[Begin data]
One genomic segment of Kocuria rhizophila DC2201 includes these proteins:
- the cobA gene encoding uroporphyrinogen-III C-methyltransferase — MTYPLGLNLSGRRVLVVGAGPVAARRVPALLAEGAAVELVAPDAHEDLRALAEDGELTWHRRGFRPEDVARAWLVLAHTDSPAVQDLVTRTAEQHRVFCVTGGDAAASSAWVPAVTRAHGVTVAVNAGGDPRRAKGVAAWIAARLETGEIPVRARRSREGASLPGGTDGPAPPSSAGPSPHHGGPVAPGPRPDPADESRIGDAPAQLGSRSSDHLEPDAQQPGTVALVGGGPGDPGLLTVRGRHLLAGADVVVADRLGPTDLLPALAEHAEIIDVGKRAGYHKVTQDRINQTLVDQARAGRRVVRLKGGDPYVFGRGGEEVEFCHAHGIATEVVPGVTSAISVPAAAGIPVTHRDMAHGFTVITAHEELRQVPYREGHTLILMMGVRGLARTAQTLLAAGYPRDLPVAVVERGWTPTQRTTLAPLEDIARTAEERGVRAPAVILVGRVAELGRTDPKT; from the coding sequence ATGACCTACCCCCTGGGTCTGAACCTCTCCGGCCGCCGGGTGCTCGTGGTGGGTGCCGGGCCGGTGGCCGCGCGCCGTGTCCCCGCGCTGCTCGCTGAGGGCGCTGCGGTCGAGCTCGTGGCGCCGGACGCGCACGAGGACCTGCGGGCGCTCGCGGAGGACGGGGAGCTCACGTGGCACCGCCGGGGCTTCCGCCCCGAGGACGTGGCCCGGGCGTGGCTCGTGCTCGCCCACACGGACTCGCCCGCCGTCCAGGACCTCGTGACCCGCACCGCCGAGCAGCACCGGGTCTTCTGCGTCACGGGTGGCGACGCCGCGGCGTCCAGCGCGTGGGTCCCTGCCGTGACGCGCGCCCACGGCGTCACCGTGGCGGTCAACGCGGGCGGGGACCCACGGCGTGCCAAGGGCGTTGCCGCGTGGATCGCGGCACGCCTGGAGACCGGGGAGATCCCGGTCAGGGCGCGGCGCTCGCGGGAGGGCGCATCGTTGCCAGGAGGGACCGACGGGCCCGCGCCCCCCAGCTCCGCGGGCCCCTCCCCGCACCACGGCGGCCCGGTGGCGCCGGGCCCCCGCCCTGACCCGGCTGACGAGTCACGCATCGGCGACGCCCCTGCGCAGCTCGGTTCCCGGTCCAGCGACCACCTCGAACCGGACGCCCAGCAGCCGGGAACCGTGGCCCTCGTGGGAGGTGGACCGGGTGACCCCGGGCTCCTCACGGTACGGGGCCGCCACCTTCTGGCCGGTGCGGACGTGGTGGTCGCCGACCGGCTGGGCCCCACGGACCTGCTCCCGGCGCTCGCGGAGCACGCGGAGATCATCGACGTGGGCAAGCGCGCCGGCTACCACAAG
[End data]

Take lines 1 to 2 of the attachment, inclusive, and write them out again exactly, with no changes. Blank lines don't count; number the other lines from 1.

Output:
One genomic segment of Kocuria rhizophila DC2201 includes these proteins:
- the cobA gene encoding uroporphyrinogen-III C-methyltransferase — MTYPLGLNLSGRRVLVVGAGPVAARRVPALLAEGAAVELVAPDAHEDLRALAEDGELTWHRRGFRPEDVARAWLVLAHTDSPAVQDLVTRTAEQHRVFCVTGGDAAASSAWVPAVTRAHGVTVAVNAGGDPRRAKGVAAWIAARLETGEIPVRARRSREGASLPGGTDGPAPPSSAGPSPHHGGPVAPGPRPDPADESRIGDAPAQLGSRSSDHLEPDAQQPGTVALVGGGPGDPGLLTVRGRHLLAGADVVVADRLGPTDLLPALAEHAEIIDVGKRAGYHKVTQDRINQTLVDQARAGRRVVRLKGGDPYVFGRGGEEVEFCHAHGIATEVVPGVTSAISVPAAAGIPVTHRDMAHGFTVITAHEELRQVPYREGHTLILMMGVRGLARTAQTLLAAGYPRDLPVAVVERGWTPTQRTTLAPLEDIARTAEERGVRAPAVILVGRVAELGRTDPKT; from the coding sequence ATGACCTACCCCCTGGGTCTGAACCTCTCCGGCCGCCGGGTGCTCGTGGTGGGTGCCGGGCCGGTGGCCGCGCGCCGTGTCCCCGCGCTGCTCGCTGAGGGCGCTGCGGTCGAGCTCGTGGCGCCGGACGCGCACGAGGACCTGCGGGCGCTCGCGGAGGACGGGGAGCTCACGTGGCACCGCCGGGGCTTCCGCCCCGAGGACGTGGCCCGGGCGTGGCTCGTGCTCGCCCACACGGACTCGCCCGCCGTCCAGGACCTCGTGACCCGCACCGCCGAGCAGCACCGGGTCTTCTGCGTCACGGGTGGCGACGCCGCGGCGTCCAGCGCGTGGGTCCCTGCCGTGACGCGCGCCCACGGCGTCACCGTGGCGGTCAACGCGGGCGGGGACCCACGGCGTGCCAAGGGCGTTGCCGCGTGGATCGCGGCACGCCTGGAGACCGGGGAGATCCCGGTCAGGGCGCGGCGCTCGCGGGAGGGCGCATCGTTGCCAGGAGGGACCGACGGGCCCGCGCCCCCCAGCTCCGCGGGCCCCTCCCCGCACCACGGCGGCCCGGTGGCGCCGGGCCCCCGCCCTGACCCGGCTGACGAGTCACGCATCGGCGACGCCCCTGCGCAGCTCGGTTCCCGGTCCAGCGACCACCTCGAACCGGACGCCCAGCAGCCGGGAACCGTGGCCCTCGTGGGAGGTGGACCGGGTGACCCCGGGCTCCTCACGGTACGGGGCCGCCACCTTCTGGCCGGTGCGGACGTGGTGGTCGCCGACCGGCTGGGCCCCACGGACCTGCTCCCGGCGCTCGCGGAGCACGCGGAGATCATCGACGTGGGCAAGCGCGCCGGCTACCACAAG